Hawaii to Vancouver Island
I arrived back in Hawaii the second week of May. It was nice to be back after a few months at home which included a nice
Christmas with my family.
I had asked the local charter captain on the boat Maile for the best plan to cross Alenuihaha Channel. He suggested sailing for the west side of Maui then out to the east of Molokia instead of beating to get out on to the east of Maui. This proved to be good advice and for once I was smart enough to listen.
The day we left Kawaihae we had about 20 knots of wind form the NE but by the time we got out into the channel we had 25 knots, which reached 30 to 35 knots before we got in the lee of Maui. This was the first time at sea for my crew and they were both seasick most of the day. They felt better as we sailed along Maui then at about daybreak the second day we as we sailed out into the open ocean again and 25 knots of wind the seasickness returned but the crew was in good spirits and did very well.
The second night I was in need of some sleep so explained to the crew how the watches would work. Cindi said “Grandpa I can't do the night watch because I'm afraid of the dark.”
I said, “well that's Ok you'll be alright because were on a boat and there is nothing out there.
Cindi: “That doesn't matter I'm afraid of the dark”
Me: “Well that's Ok Rachelle and I will do the night watches”
Cindi: “Rachelle is afraid of the dark too”
OK! So I had never had a girl crew before!
We came to a compromise, the girls did the 9:00 PM to midnight watch together and I did from midnight to 6:00 AM. And that worked very well.
On day 7 Cindi caught a nice 30 pound yellowfin tuna.
We had sashimi for lunch, barbecued tuna for supper, the captain had fish and eggs for breakfast, and we all had fish sandwiches for lunch. Life is good!
We sailed when possible and powered when we had no wind for about a week. Then the wind came from the NW at about 15 knots. We moved well under sail now but quite rough again. But no seasickness this time, my crew has hardened and are ready for anything the Pacific has in store for them. Most days now were cloudy and the weather was cooling. Also we started to get into fog that stayed with us the rest of the way to Vancouver Island.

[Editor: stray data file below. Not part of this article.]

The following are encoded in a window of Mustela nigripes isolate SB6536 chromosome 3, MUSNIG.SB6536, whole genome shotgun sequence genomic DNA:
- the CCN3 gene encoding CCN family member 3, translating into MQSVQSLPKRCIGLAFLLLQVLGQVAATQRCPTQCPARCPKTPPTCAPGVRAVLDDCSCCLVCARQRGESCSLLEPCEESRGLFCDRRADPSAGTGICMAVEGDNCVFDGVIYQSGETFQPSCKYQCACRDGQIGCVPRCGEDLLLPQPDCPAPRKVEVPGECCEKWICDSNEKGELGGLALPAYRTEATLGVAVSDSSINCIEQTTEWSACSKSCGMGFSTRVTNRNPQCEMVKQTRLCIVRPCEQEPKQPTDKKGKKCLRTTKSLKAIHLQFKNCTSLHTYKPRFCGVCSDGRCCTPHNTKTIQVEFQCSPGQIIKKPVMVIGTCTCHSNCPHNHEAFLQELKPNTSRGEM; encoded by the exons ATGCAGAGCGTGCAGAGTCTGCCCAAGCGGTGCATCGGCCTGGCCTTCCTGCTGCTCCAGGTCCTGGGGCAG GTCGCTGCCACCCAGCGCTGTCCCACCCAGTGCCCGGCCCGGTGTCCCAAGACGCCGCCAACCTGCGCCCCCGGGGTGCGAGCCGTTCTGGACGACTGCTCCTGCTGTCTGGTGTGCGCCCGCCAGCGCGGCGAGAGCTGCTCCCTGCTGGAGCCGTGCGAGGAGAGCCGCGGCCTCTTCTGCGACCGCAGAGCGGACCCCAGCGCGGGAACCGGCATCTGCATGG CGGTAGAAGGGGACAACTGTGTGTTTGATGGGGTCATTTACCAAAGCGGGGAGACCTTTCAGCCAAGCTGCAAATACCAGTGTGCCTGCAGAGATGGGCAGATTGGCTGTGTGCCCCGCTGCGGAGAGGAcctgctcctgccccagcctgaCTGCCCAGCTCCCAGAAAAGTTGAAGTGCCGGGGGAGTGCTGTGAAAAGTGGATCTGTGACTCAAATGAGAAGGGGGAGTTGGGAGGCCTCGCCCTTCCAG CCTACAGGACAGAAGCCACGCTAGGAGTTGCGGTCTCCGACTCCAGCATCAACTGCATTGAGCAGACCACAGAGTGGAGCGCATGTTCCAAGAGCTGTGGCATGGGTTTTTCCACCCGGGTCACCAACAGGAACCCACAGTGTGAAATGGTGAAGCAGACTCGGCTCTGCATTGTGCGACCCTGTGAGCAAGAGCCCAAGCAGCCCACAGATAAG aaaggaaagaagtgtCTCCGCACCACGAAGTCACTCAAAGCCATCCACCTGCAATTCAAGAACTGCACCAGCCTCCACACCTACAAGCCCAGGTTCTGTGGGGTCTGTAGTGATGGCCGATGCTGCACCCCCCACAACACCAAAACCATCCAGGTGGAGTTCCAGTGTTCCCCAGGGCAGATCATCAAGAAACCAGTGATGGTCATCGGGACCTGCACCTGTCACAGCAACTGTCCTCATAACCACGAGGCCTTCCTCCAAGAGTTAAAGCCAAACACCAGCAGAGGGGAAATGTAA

One day a sparrow, lost and exhausted, landed on deck.
Rachelle was afraid then to go on deck to do her watch. I learned that she is afraid of birds, In the daylight or the dark! Even tiny exhausted little sparrows! She did her watches by peeking her head out of the hatch to look around. I think she spent more time looking to see where the frightening bird was than looking for ships.
The girls caught fish all the way across kept us in good ration and we did not have to break into the Spam.
News came pouring onto the ship of silly things friends at home had done, who was dating who and all sorts of important things. The gloom lifted from the ship and there were stories to tell, and laughing and smiles engulfed our world.
It had been a good and interesting voyage but much slower than I had expected. The Pacific high I thought would build never developed so we didn't get the westerlies that are supposed to be here. We kept getting nasty little lows down out of the Gulf Of Alaska that would swoop down and sit over us for days at a time. Causing cloud, fog and no wind.
We all were looking forward to getting ashore.
We sailed during the night again and lost wind in the morning so powered into Ucluelet (you-clue-let). Rachelles family met us at the dock and we had an easy time clearing customs. Muriel, Justin, Greg and Lee would arrive next morning.
We were 25 days out of Hawaii and 6 years and two months since Camelot V Sailed away from Vancouver Island and now she was back in home waters.
Justin and Greg would now be my crew for the short sail around the south end of Vancouver Island to Nanaimo. Justin had been aboard and fourteen years old when we left so it was good that he could now as a young man of 20 help to sail the old ship home.
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